Two new federal government reports -- neither of which got a lot of press -- suggest continuing trouble in the housing market, meaning continuing trouble for the economy. And, in a pattern we've seen so often that it's ceased to be surprising, communities of color are faring the worst.
According to U.S. Census data released this week, homeownership rates have dropped to their lowest level since 1998. Homeownership rates for Hispanics and African Americans have dropped nearly twice as much as for whites (2010 data for Asian Americans and Native Americans have not yet been reported).
The census report was released almost simultaneously with a White House release of data from the Home Affordable Modification Program (HAMP) showing that only 472,619 homeowners have received permanent loan modifications in the past year.
These two reports neatly summarize a dangerous trend. Millions of Americans are in near-term danger of losing their homes, and relatively few are getting relief. This represents a massive drain of wealth from Latino and African American communities, who were starting with homeownership rates some 25 points lower than whites. While we don't yet have 2010 data for Asian Americans or Native Americans, their trend through 2009 showed a drop in homeownership similar to Latinos and African Americans.
Although fighting foreclosures is critical, we must also quickly get ahead of the curve in creating a new homeownership paradigm for sustainable homeownership. With homeownership rates for Latinos, African Americans and Native Americans dropping so much more rapidly than whites, this disparate drop in homeownership will only exacerbate the growing racial wealth gap.
This loss of stability and wealth will have long-term implications for the economic viability of communities. Particularly disturbing is the fast-growing media narrative suggesting that homeownership is "not for everybody" and that people of color caused the foreclosure crisis - a narrative advanced by influential publications like Time. This sentiment is reflected in the shrinking sources of credit for communities of color.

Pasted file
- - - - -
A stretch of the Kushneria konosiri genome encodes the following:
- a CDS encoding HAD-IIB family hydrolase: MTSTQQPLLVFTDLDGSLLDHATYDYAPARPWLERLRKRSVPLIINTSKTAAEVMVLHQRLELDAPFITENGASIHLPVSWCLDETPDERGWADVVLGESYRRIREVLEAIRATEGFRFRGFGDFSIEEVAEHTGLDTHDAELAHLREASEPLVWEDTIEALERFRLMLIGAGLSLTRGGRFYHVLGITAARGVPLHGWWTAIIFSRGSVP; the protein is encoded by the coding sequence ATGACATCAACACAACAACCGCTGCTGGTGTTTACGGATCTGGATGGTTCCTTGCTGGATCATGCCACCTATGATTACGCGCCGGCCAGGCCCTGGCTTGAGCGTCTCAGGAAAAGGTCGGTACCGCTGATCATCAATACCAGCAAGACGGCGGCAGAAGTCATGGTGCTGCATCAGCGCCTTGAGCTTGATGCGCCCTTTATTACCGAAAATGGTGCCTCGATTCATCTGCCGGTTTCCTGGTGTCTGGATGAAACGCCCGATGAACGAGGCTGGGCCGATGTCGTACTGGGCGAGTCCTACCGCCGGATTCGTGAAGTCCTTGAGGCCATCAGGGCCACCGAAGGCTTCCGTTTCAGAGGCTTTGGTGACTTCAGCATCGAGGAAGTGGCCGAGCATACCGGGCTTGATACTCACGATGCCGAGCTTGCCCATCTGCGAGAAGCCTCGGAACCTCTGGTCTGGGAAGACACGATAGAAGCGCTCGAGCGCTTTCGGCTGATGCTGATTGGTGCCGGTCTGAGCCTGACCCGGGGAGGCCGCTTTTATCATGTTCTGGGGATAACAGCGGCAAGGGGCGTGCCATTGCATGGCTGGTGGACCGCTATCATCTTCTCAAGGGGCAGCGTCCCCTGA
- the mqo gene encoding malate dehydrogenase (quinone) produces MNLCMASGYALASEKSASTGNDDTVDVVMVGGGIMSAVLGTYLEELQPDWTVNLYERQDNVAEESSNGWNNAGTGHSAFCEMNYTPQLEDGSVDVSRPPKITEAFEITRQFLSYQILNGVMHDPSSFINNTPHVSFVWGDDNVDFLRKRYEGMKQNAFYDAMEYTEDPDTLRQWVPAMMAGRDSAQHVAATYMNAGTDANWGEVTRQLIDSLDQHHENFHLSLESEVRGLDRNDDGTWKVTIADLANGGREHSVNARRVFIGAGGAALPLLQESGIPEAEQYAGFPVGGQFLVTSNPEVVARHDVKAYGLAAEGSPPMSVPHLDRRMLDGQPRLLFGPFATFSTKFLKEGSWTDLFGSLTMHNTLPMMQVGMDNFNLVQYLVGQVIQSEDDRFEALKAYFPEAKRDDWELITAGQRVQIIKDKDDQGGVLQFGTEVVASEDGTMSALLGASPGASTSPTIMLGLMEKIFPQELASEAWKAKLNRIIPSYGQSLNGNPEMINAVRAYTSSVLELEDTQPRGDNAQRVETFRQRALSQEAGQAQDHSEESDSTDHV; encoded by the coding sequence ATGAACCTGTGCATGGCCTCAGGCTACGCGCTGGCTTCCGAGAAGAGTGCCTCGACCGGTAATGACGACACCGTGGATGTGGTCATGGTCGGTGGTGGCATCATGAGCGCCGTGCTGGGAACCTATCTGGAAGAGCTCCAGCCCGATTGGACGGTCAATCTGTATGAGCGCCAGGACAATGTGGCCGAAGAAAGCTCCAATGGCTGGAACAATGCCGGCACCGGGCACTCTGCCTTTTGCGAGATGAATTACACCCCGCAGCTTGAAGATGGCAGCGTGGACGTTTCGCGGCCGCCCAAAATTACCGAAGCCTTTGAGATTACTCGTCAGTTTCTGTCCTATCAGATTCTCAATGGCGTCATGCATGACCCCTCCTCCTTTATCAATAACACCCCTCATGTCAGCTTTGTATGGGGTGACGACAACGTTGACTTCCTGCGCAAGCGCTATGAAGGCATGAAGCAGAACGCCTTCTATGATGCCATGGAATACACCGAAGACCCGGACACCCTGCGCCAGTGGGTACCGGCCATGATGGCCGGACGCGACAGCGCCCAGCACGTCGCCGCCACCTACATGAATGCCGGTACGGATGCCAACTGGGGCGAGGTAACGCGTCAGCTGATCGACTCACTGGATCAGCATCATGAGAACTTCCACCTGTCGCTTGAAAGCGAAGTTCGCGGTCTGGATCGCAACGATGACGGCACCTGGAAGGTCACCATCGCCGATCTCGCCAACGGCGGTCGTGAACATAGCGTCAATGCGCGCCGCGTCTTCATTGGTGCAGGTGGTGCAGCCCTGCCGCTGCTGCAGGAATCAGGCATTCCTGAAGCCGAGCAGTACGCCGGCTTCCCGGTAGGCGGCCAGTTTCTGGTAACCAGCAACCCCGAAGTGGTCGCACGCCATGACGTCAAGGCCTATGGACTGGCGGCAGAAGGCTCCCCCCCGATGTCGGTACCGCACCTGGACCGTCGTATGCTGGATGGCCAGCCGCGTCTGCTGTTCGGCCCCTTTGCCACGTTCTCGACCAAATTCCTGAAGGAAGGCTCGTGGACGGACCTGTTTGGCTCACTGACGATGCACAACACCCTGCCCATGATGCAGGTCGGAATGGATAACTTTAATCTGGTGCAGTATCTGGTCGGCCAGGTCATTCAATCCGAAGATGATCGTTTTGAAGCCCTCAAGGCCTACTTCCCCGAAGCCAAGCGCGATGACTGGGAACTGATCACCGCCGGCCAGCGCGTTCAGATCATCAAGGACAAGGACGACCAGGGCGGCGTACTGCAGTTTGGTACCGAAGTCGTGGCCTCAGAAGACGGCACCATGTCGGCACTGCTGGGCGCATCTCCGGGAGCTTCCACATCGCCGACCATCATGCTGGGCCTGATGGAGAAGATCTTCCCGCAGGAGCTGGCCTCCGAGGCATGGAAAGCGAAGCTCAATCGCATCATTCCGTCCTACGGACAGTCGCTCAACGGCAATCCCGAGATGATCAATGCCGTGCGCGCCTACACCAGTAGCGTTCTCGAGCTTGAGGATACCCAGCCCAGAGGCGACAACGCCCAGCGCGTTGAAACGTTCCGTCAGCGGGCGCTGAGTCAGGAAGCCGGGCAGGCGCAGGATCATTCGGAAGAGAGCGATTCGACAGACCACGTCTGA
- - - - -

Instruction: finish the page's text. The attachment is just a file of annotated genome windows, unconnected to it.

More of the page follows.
But the foreclosure problem isn't limited to low-income communities. The San Francisco Chronicle recently reported that in that city, one of the nation's priciest housing markets, foreclosures are increasing in more affluent neighborhoods.
So far, neither Republicans nor Democrats have gotten behind anything resembling a serious answer to this crisis. The administration seems intent on pretending that the badly flawed HAMP is a sufficient answer. Republicans, on the other hand, want to get rid of HAMP but have nothing to offer in its place.
That's not good enough. It's easy to forget, but foreclosures affect far more than the families losing their homes. Large numbers of foreclosures suck the life out of communities. Empty, boarded-up homes depress property values. Local businesses lose customers and are forced to lay off workers, who in turn may lose their own ability to afford housing, perpetuating the downward spiral.
I wish I saw signs of the political will needed to take on this crisis, but thus far it's not apparent. One thing I know for sure: Wishing the housing crisis away or pretending it's not there won't work.
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